Heathen Deity - Official Website


True English Black Metal

United Kingdom Country of Origin: United Kingdom

1. The Gateway Opens
2. Burn In Satan’s Name
3. Condemned To Conception
4. True English Black Metal
5. The Flames Of The Gathering Darkness
6. The Black Goat Infernal
7. For The Nameless One - Shemhamforash
8. Beneath The Fires Of Albion
9. Gut The Church
10. For The Glory Of Satan
11. The Lord Of The Knell
12. The Shards Of Winter


Review by Felix on February 16, 2023.

England is well known for the quarrelled comedy group called The Windsors, bad foot and the once-oh-so-relevant NWOBHM. Fine, fine, but the guys from the island did never get a place in the first row when it comes to black metal. You say Cradle Of Filth? Okay, but I am talking about true black metal, not symphonic operettas with lyrics about dark desires. In a nutshell, I have missed “true English black metal” all the years. But now comes salvation.

Heathen Deity were formed in 1998 and so we cannot describe them as newcomers. Nevertheless, True English Black Metal is their first full-length. It’s a kind of double-debut in view of its length. More than 75 minutes material are a promising statement and a threat simultaneously. And lo and behold, already the intro appears to confirm the worst fears. 'The Gateway Opens' and that’s nice, but why the hell does it take more than three minutes? The intro fails to deliver even the shortest piece of music and so I was happy to welcome the first real track. 'Burn In Satan’s Name' makes you immediately forget the bland opening. It is not only the professional, pretty flawless production with the excellent sound of the snare drum and the clean yet aggressive guitars – it is, of course, much more relevant that the song justifies its bombastic length of nine minutes with great ease. Despite the programmatic (or should I say embarrassing?) album title, the band does not offer a kitschy opener that sounds like an explosion, just to show how evil the artists are. Instead, casual, more or less melodic guitar lines play a kind of prelude, before the rapid drumming and the throaty screams give the song another direction. Maybe the opulence of the song’s configuration can be understood as a reminiscence of Dany Filth’s flying circus, but the absence of keyboards speaks another language. Anyway, each and every tone of this track hits the bull’s eye and so it marks a fantastic start. Even the theatrical singing at the end is convincing.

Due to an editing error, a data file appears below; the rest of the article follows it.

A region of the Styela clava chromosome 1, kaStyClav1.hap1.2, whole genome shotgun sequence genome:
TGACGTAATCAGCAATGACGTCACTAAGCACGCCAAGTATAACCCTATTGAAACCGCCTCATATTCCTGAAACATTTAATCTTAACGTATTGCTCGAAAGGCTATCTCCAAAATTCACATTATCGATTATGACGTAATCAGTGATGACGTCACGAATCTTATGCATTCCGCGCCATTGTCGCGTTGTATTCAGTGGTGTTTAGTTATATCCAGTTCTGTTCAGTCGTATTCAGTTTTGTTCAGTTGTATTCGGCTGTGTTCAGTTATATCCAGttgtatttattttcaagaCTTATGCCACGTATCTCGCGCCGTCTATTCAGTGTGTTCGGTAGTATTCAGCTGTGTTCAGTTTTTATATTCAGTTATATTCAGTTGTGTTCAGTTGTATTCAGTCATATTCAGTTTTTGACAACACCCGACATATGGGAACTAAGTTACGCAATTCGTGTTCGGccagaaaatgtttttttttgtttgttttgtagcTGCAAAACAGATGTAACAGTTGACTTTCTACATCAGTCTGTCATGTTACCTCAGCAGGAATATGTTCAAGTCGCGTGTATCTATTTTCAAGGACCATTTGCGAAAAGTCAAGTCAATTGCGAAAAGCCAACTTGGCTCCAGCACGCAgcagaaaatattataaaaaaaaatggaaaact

The following tracks prove evidence that Heathen Deity are not caught in gigantic song patterns. Both 'Condemned To Conception' and the title track come directly to the point. Cold, mid-harsh black metal is on the agenda, which is upgraded by very cleverly arranged breaks. Without suffering from complexity, the songs spread dynamic vibrations in view of their different tempos. In addition, the title track impresses with some apocalyptic instrumental parts where the guitar work is simple, but it does not miss its effect. Okay, occasionally the guitars reveal a Candlemass inspiration, for example at the beginning of 'The Flames Of The Gathering Darkness', but that’s no big deal.

Generally speaking, the formidable flow of the songs reveals that they were conceived by mature professionals. 'The Black Goat Infernal' can confirm this statement and, even better, already its opening riff casts a spell upon the listener. The songwriting formula with its mix of mid-tempo and rapid sections works again excellently. The band demonstrates its talent for the integration of the right degree of melodies many times and this fact lends the album an inner strength. But as much as I regret it, the second half of True English Black Metal pours water into wine. The calm 'Beneath The Fires Of Albion' delivers an atmospheric, folkloric / medieval contrast to the other tracks. It can be understood as an experiment, but the “regular” tracks on the positions 7, 9 and 10 lack explosiveness and thrilling melody lines are somewhat less frequently than before. Fortunately, the dense 'The Lord Of The Knell' brings back the class of the first half and the good, opulently designed closer reflects the high potential of the band for the final time. Heathen Deity have not written a totally new chapter for the history of black metal, but these 75 minutes are promising and much better than some other things from England – just look at those I have mentioned in the beginning.

Rating: 7.8 out of 10

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